The demolition of captured munitions stocks at Khamisiyah, Iraq on March 11, 1991 by U.S. Army engineers may have exposed some troops in the area to very low levels of the chemical nerve agent Sarin, according to a National Academy of Sciences’ Institute of Medicine report. Troops in the Khamisiyah region weren’t exposed to a high enough dose to cause an intense, immediate reaction, the report noted.
The report also noted that evidence is inconclusive as to whether exposure to low levels of Sarin can be tied to long-term health effects, based upon previous studies.
“We’ve identified troops who were exposed, and sent out over 140,000 letters recently, telling them about that potential exposure,” Vesser said. “But, the bottom line still is this isn’t primarily what might have caused problems to their health.”
Vesser said DoD still “has major unanswered questions” about service member use of pesticides and pyridostigmine bromide pills during the Gulf War. Pesticides were used to ward off Southwest Asian bugs and insects which carry infectious diseases, he remarked, while pyridostigmine bromide pills were taken as protection against the nerve agent Soman.
“We know that at least 40,000 American troops may have been overexposed to pesticides,” Vesser said, adding that more than 250,000 American troops took the small, white pyridostigmine bromide pills. Most overexposure to pesticides, he remarked, seems to have occurred not through human use of flea collars, but through overuse of personally applied pesticide and/or pest strips and fly baits used indoors.
“Both of these substances may cause symptoms that are consistent with the symptoms that some Gulf War veterans have,” Vesser said. “A lot of work needs to be done.”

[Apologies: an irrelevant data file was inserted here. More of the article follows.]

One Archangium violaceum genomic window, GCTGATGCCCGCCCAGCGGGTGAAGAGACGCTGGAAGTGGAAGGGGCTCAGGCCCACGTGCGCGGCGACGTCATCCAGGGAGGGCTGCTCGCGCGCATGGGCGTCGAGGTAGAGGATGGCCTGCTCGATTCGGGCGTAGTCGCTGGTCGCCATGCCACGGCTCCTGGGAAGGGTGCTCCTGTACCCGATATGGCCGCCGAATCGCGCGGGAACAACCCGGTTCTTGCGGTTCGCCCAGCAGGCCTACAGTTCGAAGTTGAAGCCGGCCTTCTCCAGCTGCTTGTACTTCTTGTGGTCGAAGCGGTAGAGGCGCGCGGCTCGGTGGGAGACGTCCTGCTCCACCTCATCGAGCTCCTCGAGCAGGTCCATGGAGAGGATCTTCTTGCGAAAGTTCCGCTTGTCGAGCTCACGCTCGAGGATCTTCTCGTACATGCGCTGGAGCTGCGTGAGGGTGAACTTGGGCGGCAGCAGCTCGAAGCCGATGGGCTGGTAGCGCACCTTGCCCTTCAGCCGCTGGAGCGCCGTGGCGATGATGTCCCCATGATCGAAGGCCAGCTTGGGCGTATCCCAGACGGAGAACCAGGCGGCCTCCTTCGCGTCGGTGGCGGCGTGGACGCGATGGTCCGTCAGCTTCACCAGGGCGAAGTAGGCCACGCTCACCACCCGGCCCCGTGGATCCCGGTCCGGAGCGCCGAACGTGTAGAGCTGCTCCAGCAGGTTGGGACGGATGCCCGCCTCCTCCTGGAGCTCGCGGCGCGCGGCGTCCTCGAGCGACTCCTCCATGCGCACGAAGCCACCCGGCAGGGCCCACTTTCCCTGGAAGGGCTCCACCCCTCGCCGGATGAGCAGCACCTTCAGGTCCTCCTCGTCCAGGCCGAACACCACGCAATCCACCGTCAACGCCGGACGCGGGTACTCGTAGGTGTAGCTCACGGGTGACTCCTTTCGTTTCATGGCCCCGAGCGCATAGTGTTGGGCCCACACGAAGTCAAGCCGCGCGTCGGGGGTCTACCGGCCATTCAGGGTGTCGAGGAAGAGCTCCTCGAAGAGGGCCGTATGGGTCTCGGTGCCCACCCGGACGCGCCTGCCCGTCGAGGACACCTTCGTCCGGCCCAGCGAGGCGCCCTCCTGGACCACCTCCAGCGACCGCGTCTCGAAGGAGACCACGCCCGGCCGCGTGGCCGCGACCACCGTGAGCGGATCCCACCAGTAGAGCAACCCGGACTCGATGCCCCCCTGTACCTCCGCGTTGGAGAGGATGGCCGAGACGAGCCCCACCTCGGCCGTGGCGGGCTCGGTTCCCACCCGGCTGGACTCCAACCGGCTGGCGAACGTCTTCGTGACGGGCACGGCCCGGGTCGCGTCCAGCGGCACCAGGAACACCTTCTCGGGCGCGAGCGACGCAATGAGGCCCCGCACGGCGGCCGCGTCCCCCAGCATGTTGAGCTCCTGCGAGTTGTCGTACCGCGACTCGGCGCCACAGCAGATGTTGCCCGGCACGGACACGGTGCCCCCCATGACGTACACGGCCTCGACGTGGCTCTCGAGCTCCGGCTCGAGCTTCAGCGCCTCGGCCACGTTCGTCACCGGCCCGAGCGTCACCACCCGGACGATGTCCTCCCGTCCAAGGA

Lessons learned from the Gulf War are being applied within the U.S. military today, Vesser said, citing the specially trained NBC, preventive medicine and environmental hazard detection teams that routinely accompany deployed units.
“Commanders are more sensitive to non-traditional threats to health, the sorts of things we’ve talked about that could have long-term consequences for service members’ health,” he said. “Our commanders are very good at managing risk when they’re figuring out how to accomplish missions. They need to be alert to other things that can have equally serious consequences to service personnel because they were exposed to something.”
Vesser said information sharing up and down the chain of command is also important. During the Gulf War, he said, a third of service members who served on the ground believed they were exposed to a chemical warfare agent.
“Why did they think they were exposed?” Vesser asked. “No one explained to them that a lot of things could set off the M8A1 chemical warfare agent detector – women’s perfume, men’s after shave lotion, exhaust smoke, oil well fire smoke, low batteries, blowing sand, so they heard a lot of false alarms.
“But, you can’t take a chance in that environment: You have to try to protect yourself. People who get in and out of Mission Oriented Protective Posture equipment a lot believe that where there is smoke, there is fire.”
Vesser reiterated that people who suspect they’re ill from their Gulf War service should seek medical help as soon as possible.
“People have to ask themselves how they are feeling and be honest with themselves,” he said. “If they don’t take care of themselves, nobody else will.”